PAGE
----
The South African Federation of Trade Unions is angered at the latest retrenchments announced by Pan African Resources which will destroy 1722 out of 1812 jobs at the 8 shaft at their Evander mine in Mpumalanga when they shut it down at the end of May.
This comes just a week after Lonmin’s announcement that it is cutting 12,600 jobs as it closes old mines, and Sibanye-Stillwater’s closure of three Cooke shafts at the end of 2017 at the cost of 3,300 jobs.
Impala Platinum (Implats) is also accelerating the closure of old mines which is bound to lead to hundreds more lost jobs and Harmony plans to close a number of its older mines in the next few years.
The jobless bloodbath is not only continuing but accelerating, and bringing misery to thousands more workers, their families and their communities.
The gold industry has already lost 68 000 jobs over the last thirteen years, with 4,000 of those jobs lost in just the past two years. Output from gold mines has plummeted from 1,000 tonnes in 1970, when SA was the world leader in gold production, to 138 tonnes in 2017, putting in sixth place in the world.
The mining sector as a whole has lost 30,000 jobs since 2014 and this is rising all the time in 2018.
SAFTU rejects PanAfrican Resources’ excuse that they are forced to fire workers because of the low gold price. This typifies the mining monopolies’ short-term approach to the industry, which is dictated solely by the need to sustain their high profit levels, rather than the long-term future of the industry.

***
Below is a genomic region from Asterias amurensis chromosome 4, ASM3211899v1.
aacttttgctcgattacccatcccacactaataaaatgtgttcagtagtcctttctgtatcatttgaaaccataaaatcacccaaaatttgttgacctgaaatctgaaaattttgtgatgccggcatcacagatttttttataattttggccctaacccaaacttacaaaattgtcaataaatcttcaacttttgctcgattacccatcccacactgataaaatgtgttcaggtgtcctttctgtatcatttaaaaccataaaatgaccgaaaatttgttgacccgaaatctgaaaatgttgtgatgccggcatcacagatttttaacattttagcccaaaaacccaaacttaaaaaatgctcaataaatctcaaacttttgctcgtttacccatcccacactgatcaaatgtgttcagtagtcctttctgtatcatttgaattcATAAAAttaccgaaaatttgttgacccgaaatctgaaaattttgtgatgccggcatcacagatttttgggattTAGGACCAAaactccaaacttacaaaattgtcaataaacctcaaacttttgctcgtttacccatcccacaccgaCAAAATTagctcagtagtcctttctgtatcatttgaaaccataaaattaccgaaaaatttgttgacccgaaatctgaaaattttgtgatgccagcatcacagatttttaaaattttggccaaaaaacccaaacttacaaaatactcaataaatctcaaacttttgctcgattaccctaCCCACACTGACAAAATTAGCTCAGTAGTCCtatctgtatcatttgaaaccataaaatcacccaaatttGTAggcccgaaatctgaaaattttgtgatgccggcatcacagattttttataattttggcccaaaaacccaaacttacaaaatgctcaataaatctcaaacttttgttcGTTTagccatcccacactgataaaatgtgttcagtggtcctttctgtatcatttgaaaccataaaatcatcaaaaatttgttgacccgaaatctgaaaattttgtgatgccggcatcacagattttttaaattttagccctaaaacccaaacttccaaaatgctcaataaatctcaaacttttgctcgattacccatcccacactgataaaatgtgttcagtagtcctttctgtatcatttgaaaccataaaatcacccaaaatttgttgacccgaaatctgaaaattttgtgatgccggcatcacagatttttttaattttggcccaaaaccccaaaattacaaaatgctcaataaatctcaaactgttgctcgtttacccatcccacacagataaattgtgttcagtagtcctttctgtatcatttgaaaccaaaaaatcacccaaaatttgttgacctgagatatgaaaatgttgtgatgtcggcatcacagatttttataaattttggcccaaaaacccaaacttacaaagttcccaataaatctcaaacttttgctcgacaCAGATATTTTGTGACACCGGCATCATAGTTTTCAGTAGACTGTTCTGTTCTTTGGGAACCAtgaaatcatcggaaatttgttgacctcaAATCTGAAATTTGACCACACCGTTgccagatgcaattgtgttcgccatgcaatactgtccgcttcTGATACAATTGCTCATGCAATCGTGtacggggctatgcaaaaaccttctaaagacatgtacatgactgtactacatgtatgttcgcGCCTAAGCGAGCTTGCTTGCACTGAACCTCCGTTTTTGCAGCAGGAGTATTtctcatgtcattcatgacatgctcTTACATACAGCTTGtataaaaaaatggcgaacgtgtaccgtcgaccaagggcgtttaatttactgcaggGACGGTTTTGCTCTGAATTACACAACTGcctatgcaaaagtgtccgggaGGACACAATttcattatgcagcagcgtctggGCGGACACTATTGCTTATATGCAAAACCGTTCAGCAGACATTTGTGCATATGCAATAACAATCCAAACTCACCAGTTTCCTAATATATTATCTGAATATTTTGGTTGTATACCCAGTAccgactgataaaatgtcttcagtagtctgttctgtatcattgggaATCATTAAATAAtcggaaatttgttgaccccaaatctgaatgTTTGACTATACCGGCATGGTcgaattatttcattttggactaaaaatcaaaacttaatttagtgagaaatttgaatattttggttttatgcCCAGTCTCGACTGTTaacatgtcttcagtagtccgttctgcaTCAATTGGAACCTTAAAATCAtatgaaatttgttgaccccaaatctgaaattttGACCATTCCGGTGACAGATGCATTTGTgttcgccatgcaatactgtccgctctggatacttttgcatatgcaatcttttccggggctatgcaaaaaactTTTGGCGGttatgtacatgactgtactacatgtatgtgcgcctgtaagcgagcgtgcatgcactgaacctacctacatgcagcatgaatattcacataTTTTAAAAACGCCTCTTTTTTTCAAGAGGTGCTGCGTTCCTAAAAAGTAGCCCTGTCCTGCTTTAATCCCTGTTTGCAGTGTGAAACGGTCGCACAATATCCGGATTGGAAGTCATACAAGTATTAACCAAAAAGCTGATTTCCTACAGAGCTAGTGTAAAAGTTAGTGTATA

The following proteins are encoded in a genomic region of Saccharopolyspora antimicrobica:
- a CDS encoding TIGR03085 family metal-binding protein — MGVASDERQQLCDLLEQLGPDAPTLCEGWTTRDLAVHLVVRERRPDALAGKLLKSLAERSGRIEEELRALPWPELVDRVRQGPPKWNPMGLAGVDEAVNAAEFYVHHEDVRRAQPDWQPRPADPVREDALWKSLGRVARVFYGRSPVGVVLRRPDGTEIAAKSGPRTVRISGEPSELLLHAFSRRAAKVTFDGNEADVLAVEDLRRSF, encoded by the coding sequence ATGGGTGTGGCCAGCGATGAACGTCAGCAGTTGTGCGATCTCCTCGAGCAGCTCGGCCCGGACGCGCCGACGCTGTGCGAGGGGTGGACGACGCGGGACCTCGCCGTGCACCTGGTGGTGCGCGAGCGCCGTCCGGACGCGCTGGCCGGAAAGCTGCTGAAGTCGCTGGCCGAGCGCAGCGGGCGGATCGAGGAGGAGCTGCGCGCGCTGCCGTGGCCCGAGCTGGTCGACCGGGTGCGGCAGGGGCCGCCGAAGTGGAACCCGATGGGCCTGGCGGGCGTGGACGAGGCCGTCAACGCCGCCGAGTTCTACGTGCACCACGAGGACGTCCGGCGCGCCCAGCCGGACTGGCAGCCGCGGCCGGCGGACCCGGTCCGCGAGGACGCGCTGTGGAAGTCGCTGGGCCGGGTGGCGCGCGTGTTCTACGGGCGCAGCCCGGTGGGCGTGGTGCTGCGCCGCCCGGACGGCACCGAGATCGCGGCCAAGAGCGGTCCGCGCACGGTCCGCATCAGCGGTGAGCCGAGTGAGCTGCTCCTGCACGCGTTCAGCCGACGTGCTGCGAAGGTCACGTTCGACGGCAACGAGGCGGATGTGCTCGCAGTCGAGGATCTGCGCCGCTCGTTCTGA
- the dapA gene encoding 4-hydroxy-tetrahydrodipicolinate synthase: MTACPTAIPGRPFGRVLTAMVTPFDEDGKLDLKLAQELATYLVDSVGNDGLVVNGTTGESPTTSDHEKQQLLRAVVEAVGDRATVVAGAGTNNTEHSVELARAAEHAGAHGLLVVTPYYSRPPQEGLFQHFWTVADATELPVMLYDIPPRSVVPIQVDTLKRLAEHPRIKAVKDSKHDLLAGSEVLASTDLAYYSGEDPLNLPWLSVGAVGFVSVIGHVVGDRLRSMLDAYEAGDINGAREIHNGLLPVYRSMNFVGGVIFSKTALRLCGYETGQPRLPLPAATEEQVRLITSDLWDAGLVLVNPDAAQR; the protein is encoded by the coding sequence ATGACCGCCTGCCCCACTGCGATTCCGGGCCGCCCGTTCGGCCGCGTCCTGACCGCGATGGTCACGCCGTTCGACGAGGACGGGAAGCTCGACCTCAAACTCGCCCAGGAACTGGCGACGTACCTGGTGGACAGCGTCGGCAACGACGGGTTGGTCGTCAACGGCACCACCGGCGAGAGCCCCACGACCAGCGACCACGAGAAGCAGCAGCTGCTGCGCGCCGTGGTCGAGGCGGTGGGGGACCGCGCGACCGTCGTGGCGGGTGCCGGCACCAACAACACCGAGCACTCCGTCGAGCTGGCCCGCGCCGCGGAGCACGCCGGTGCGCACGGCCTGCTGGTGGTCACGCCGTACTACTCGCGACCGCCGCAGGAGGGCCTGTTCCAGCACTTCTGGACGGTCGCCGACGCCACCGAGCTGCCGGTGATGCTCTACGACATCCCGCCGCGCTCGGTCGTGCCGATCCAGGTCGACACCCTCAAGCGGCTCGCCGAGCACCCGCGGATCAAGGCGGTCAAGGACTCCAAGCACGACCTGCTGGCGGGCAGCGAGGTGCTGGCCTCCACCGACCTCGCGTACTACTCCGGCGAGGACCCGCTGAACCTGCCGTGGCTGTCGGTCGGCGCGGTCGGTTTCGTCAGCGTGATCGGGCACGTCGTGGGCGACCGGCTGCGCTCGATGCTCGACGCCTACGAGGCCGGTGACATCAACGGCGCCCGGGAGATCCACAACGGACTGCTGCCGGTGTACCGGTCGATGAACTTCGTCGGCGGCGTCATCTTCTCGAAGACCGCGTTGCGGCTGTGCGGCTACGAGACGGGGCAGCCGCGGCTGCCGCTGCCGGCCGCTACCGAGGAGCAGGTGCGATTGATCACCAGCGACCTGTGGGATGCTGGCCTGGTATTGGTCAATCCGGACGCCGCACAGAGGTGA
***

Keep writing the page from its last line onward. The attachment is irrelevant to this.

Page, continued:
Prices on the world market are constantly changing, which inevitably affects profits in the short term. Falling prices cannot therefore be an excuse to close mines; it is an industry which cannot be easily revived when prices go up again, and closures like these will therefore lead to permanent damage to the whole future of this key sector of the South Africa’s economy.
It also adds to the huge problem of the pollution of the land beneath the closed mines which is causing irreparable damage to the environment.
All these problems strengthen SAFTU’s call for the nationalisation of the mining industry, under democratic control by the workers and communities, in line with the Freedom Charter’s call for “the mineral wealth beneath the soil, the banks and the monopoly industry to be transferred to the ownership of the people as a whole”.
Such an important and strategic part of the economy cannot be left in the hands of private speculators who are solely looking for quick profits regardless of any concern for the workers, local communities and the long-term future of the country’s economy.
The industry is a nation asset and it must be modernised so that it can play a central role within a socialist economy strategy to re-industrialise and transform the economy, create jobs, speed up growth and generate wealth to lift all South Africans out of poverty.